E. Information Disseminated About Your Agency By External Media Coverage
N/A <p><p>
Part II. Individual Case Services
A. Individuals served
20
78
98
10
10
B. Problem areas
5
11
54
16
0
4
0
1
C. Intervention Strategies for closed cases
48
0
37
0
14
0
99
D. Reasons for closing individuals' case files
49
31
1
2
1
12
0
0
3
0
0
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<P><p>
E. Results achieved for individuals
14
4
2
1
10
35
4
22
7
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<P><p>
Part III. Program Data
A. Age
5
24
19
46
4
98
B. Gender
46
52
98
C. Race/ethnicity of Individuals Served
2
0
1
50
0
41
1
3
D. Primary disabling condition of individuals served
0
1
0
1
0
1
9
1
5
3
0
2
4
1
0
1
0
0
0
0
21
0
0
0
10
20
0
2
0
15
0
0
1
0
98
E. Types of Individuals Served
14
6
48
1
12
18
Part IV. Systemic Activities and Litigation
A. Non-Litigation Systemic Activities
4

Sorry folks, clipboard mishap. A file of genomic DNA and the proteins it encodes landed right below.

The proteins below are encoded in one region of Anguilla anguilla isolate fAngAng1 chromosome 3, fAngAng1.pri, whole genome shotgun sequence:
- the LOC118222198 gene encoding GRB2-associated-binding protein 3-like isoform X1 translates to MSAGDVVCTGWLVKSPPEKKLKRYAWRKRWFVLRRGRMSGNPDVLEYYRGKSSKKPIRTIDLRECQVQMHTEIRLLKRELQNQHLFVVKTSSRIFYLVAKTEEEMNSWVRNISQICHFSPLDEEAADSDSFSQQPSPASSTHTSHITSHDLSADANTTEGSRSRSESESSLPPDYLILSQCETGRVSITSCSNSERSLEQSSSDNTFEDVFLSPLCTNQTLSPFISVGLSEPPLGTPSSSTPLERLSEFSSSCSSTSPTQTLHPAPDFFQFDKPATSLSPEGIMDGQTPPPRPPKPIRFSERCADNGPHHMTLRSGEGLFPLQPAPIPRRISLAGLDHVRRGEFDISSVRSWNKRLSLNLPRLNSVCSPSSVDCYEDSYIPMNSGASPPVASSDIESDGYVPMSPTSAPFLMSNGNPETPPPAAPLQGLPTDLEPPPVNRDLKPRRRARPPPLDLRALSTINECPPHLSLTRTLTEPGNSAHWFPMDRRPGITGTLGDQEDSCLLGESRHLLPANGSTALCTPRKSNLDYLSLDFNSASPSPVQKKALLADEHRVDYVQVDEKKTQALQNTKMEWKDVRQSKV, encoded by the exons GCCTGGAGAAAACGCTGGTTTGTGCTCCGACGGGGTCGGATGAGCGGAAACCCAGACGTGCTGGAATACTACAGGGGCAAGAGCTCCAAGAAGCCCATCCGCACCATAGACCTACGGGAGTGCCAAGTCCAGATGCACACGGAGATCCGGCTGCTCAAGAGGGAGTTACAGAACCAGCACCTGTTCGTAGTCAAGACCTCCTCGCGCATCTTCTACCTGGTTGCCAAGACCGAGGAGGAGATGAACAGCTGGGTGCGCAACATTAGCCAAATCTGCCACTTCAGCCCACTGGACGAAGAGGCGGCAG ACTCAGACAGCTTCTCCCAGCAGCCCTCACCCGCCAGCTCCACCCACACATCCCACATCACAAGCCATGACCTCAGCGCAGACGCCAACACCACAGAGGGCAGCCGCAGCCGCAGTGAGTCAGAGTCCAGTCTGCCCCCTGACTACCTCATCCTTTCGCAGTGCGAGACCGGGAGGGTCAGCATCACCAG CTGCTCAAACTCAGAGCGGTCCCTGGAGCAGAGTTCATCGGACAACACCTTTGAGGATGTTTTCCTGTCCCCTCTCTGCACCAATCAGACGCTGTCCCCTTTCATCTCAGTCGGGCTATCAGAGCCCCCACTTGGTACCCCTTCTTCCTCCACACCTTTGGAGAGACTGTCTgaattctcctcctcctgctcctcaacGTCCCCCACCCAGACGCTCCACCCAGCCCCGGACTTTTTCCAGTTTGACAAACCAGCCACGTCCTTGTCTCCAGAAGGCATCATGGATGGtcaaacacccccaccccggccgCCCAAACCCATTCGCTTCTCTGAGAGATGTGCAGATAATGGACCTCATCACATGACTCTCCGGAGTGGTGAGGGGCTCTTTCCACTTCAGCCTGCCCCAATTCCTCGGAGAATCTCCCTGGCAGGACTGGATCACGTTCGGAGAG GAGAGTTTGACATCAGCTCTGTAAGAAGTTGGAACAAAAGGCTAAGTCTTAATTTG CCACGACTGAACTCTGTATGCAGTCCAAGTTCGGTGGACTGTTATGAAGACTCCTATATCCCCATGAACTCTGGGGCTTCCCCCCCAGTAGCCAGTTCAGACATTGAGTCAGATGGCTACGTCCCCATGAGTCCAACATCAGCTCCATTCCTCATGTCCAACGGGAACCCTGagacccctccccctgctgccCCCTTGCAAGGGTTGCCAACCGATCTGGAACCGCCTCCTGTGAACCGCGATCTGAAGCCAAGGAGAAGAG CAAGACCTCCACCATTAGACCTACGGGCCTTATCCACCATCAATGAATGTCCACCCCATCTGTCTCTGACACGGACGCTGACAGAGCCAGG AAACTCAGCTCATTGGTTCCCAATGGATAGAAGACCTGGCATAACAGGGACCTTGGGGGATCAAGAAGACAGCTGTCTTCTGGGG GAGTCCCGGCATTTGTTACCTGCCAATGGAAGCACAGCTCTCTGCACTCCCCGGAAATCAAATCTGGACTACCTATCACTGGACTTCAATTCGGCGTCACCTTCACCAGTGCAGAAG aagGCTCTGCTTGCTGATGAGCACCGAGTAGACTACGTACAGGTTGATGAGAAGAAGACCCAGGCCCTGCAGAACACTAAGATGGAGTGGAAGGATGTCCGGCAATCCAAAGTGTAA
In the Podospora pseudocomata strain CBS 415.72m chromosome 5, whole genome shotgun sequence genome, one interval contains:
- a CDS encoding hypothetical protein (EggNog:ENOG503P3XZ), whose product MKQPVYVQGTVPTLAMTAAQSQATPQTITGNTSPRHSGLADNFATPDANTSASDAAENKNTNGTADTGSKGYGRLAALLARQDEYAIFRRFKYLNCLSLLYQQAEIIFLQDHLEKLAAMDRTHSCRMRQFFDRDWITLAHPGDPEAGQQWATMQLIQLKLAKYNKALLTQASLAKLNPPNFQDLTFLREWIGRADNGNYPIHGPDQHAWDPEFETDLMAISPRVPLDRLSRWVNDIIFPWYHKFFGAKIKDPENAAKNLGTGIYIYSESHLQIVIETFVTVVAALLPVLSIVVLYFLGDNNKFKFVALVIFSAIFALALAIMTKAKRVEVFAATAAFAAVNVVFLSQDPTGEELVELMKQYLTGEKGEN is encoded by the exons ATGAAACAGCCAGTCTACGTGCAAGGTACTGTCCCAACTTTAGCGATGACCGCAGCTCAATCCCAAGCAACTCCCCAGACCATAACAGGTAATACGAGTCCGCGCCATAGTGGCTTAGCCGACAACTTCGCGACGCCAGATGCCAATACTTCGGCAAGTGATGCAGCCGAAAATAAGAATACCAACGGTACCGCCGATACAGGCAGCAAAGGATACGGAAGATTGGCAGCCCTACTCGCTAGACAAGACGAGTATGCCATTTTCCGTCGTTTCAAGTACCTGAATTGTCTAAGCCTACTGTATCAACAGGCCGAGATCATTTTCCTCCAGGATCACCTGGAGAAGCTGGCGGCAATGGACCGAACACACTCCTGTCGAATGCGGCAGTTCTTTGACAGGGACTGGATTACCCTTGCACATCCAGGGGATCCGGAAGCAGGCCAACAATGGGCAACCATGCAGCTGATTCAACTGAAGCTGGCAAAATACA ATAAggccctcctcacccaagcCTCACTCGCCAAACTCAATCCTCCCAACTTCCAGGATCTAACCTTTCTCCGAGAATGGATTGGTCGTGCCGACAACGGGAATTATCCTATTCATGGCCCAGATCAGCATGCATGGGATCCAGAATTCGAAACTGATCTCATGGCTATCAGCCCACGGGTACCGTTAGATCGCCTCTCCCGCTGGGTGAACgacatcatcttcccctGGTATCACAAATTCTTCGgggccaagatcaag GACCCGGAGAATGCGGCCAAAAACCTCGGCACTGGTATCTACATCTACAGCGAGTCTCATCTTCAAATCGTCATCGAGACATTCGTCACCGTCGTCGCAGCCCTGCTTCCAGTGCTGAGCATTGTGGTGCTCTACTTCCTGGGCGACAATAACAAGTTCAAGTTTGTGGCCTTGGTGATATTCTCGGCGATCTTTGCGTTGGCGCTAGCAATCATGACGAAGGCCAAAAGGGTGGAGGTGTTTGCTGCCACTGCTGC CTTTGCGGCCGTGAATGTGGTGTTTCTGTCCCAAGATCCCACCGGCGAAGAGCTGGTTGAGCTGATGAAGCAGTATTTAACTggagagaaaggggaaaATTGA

In October 2015, the disAbility Law Center of Virginia (dLCV) began investigating the accessibility of Virginia Department for Aging and Rehabilitative Services (DARS) application process. By accessibility we mean, if a prospective client attempts to initiate DARS services, can they do so independently and in a timely manner? Is it difficult to reach the local DARS offices? Are the offices responsive? <p><p>To answer these questions, we contacted the 34 DARS field offices in Virginia and inquired about the application process at each location. We were able to gather information from 30 of those offices. 4 DARS offices were non-responsive. We also listened to our clients experiences applying for services and discovered troubling inconsistences that lead to delays in services. <p><p>dLCV requested DARS to implement a singular, unified application process across the state. Furthermore, dLCV requested for all prospective clients to have an application and intake appointment within 30 days of initial contact with DARS. We made this demand in a letter to the DARS Commissioner in Sept 2016 and are negotiating the unified system in FY 17. <p><p>dLCV also took on a major Coming of Age project to provide information and education to students and parents to prepare them for what happens when a student turns 18 and becomes an adult. dLCV reached 520 individuals with the information at our own conference, detailed below, and at other presentations and outreach events. <p><p>dLCVs Coming of Age conference hosted 25 students and parents. dLCV provided educational information on being a self-advocate at your IEP meeting, provided information on supported decision making/alternatives to guardianship, provided information on how to apply for Social Security benefits and what to do to reapply when a child becomes an adult and provided information on Vocational Rehabilitation (VR) services and the Client Assistance Program (CAP). Finally, dLCV shared the importance of knowing that one does not automatically lose benefits when returning to work. All of the parents and students were so pleased to receive this information in a singular event. <p><p>Another aspect of our conference was our vendor fair. We had vendors from the VR agency, the Community Work Incentive Coordinator (CWIC), the Partnership for People with Disabilities and the Center of Transition Innovation from Virginia Commonwealth University. Also at the conference was a dLCV staff member showing different types of AT and how AT can positively change the life of a person with a disability. The conference also included a self-advocacy panel. dLCV invited 2 self-advocates and a parent to share their own experiences. All shared how AT had played an important role in their lives. The self-advocates also gave their contact information to our student attendees so they could be a resource later if needed. <p><p>dLCV created a handbook of resources which we distributed at our Coming of